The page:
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A grasshopper has been stuck in a Van Gogh painting for over a century

Experts have discovered a grasshopper in one of the most emblematic works of Vincent Van Gogh, the irrefutable proof of the painter's connection with nature.

Art curators at the Nelson-Atkins Museum in Kansas discovered the remains of a grasshopper dating back more than a century, embedded in Olive Trees, the iconic painting by Vincent Van Gogh that is exhibited in that museum. The findings were made through a combination of historical research and scientific analysis of the work of the Dutch painter.

Impressionism has its great complexities, not only because of the technique that puts light and color as protagonists but because capturing the very essence of landscapes meant doing it while observing what one wanted to capture. 

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For this reason, many of the leading exponents of Impressionist painting, including Van Gogh, were fierce advocates of painting in the open air. And although we can observe the brilliant results, the painters simply had to deal with the wind, dust, and branches during their art. But they were not the only surprise ingredients that managed to sneak into the Impressionist paintings.

During his stay at the Saint Rémy de Provence asylum, in France, Van Gogh made one of his most emblematic works called The Olives. And the curators who are currently in charge of caring for the painting exhibited at the Nelson-Atkins Museum of Art in Kansas discovered a fortuitous member in its pictorial composition. A grasshopper that has inhabited Van Gogh's painting for more than a century.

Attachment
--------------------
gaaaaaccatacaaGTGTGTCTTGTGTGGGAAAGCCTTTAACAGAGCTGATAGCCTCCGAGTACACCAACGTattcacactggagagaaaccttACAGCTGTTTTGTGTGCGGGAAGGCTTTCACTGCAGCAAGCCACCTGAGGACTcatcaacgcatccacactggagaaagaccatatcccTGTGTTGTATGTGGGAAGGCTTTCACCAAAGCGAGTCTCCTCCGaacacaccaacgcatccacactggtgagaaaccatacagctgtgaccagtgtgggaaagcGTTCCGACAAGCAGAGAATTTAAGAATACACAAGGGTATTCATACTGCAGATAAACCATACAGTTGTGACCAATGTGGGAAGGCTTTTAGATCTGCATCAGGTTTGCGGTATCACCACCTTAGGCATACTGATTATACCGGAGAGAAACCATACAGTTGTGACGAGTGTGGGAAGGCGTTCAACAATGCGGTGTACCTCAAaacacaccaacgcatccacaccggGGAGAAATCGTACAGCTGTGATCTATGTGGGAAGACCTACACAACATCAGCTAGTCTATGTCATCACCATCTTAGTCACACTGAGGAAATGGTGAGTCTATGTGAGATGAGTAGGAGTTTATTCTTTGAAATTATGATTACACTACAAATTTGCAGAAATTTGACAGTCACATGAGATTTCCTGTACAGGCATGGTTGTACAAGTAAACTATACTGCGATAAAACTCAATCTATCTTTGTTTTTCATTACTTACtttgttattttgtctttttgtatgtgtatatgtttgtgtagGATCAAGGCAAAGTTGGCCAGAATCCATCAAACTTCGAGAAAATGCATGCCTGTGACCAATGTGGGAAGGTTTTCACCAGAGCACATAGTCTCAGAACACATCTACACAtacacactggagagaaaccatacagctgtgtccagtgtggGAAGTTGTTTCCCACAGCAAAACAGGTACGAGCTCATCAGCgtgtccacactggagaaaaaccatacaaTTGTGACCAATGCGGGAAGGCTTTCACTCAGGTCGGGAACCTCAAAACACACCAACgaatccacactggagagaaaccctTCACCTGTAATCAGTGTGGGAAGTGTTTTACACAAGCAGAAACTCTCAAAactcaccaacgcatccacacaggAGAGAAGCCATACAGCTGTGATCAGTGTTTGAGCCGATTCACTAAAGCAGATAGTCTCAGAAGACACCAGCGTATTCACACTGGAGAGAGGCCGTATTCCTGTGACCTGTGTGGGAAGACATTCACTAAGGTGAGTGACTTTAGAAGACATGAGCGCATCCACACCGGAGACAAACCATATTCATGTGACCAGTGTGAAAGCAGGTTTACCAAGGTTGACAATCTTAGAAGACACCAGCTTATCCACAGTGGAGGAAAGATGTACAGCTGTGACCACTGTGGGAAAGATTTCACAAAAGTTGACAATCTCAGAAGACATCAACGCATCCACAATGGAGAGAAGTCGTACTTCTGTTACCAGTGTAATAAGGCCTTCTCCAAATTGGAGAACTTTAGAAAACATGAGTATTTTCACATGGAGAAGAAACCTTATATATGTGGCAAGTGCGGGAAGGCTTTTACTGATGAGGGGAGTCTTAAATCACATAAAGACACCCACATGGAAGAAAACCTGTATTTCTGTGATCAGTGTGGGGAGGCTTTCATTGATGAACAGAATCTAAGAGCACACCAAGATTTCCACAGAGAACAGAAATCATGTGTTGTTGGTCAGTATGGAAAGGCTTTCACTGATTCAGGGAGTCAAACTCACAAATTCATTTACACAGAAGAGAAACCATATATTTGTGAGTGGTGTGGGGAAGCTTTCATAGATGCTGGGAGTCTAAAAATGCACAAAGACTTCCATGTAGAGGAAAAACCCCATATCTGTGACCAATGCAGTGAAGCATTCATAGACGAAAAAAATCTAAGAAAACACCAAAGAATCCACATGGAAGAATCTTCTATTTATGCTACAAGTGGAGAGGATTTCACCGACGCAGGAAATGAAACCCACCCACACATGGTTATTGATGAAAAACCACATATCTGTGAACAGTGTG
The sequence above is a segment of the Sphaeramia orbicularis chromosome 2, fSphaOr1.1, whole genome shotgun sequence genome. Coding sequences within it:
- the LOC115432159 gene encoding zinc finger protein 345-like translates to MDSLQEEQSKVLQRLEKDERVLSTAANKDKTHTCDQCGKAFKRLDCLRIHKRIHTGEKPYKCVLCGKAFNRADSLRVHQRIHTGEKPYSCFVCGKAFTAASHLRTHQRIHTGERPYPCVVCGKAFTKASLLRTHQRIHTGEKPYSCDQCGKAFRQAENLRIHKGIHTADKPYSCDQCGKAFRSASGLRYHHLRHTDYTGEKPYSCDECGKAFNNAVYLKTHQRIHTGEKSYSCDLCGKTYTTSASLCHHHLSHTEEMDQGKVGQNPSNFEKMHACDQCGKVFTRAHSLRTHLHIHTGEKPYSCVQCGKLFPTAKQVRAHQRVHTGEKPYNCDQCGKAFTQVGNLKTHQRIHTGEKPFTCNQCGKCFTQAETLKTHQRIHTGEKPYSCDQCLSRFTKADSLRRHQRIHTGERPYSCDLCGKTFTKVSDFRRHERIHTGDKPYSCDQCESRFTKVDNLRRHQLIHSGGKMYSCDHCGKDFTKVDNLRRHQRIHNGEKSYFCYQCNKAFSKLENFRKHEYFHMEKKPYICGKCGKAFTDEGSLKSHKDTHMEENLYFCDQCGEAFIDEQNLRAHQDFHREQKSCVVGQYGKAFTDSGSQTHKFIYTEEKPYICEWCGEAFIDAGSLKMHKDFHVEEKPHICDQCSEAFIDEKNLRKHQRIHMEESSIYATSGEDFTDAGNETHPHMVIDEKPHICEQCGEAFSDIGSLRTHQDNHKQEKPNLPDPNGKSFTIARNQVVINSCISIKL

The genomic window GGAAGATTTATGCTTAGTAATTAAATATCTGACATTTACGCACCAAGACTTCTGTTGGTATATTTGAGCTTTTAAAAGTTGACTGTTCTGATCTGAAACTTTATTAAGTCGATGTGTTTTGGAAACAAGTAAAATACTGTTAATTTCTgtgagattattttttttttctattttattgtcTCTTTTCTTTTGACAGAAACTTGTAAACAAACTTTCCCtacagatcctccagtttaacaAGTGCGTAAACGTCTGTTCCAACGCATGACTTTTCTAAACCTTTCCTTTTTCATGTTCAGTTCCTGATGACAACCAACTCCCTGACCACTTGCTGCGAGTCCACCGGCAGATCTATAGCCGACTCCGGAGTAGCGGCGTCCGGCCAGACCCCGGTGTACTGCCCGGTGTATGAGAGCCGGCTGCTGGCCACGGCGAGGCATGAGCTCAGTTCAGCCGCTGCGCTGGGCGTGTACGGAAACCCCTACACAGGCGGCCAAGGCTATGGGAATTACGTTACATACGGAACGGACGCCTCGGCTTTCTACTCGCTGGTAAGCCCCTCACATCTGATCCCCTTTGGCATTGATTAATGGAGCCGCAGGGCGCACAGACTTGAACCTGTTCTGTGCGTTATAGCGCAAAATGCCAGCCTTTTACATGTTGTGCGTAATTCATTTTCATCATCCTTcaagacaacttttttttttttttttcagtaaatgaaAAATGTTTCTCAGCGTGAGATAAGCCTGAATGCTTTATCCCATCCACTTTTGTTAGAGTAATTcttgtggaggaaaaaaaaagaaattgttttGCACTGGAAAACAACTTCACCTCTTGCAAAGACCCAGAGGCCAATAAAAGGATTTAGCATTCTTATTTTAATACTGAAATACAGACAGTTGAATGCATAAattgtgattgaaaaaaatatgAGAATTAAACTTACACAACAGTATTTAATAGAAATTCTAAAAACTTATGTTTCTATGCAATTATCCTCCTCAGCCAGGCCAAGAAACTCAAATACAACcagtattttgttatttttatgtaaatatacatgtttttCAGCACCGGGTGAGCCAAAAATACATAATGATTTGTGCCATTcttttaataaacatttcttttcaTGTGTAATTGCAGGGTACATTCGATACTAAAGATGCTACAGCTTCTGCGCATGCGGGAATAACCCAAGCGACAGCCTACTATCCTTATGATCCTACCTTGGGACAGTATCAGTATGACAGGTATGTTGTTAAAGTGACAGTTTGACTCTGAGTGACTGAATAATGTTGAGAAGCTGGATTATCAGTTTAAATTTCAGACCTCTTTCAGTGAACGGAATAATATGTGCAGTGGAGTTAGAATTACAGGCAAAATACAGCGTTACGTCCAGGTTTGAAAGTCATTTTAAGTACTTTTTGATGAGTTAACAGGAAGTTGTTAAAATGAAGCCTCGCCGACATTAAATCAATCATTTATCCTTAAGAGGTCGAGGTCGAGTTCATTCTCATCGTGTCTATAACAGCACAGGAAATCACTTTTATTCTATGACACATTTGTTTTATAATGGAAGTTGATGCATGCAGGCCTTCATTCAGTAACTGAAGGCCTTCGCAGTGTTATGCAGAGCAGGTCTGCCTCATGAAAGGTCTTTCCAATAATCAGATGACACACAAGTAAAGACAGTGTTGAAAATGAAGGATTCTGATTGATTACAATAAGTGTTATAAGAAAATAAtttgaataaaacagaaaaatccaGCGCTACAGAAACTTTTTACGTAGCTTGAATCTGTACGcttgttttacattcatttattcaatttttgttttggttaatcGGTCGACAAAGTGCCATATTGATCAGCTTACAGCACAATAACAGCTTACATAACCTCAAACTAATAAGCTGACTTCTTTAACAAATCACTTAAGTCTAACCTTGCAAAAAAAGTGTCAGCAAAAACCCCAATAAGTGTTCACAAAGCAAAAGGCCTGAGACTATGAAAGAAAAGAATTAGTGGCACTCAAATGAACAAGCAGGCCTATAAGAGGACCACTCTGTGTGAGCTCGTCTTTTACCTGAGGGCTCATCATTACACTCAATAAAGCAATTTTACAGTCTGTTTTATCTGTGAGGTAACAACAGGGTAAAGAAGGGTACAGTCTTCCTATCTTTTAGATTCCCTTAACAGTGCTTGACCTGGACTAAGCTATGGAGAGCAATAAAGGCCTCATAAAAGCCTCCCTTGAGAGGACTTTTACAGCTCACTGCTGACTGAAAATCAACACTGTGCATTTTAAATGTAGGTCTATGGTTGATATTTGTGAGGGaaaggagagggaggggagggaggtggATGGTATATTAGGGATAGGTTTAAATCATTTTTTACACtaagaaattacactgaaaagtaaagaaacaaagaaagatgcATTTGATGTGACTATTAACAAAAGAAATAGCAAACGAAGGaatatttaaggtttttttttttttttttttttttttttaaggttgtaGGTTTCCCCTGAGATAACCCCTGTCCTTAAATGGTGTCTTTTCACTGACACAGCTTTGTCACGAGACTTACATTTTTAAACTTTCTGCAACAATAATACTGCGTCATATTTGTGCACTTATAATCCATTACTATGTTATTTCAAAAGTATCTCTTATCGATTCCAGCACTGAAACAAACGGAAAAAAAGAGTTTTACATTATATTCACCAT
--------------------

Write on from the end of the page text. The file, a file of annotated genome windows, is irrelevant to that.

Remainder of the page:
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A grasshopper as a pictorial composition in Van Gogh

The remains of the insect were found in the lower part of the landscape, however, visitors cannot appreciate it with the naked eye as it requires a closer approach to achieve it. 

The find was made while curators analyzed the painting to better understand Van Gogh's creative process; but instead, they encountered an unexpected situation that led them to other questions.

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After glimpsing the presence of the insect, the team contacted a paleontologist at the University of Kansas to properly identify the tiny inhabitant. Professor Michael S. Engel discovered that the insect's thorax and abdomen were missing. In addition, he pointed out that no trace of movement is observed in the surrounding painting. So he concluded that the grasshopper was already dead before landing directly on Van Gogh's canvas. Probably driven by the wind.

In addition to representing a beautiful landscape painted by the controversial Dutch artist, Olive Trees is also home to some remains of a small grasshopper that lived more than a century ago, at the same time that Van Gogh did. 

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Undoubtedly the surprises that the history of art encompasses are so interesting that they can make us change the vision of work forever. In Olive Trees, beyond the landscape itself, we have irrefutable proof of the connection between the painter and nature.

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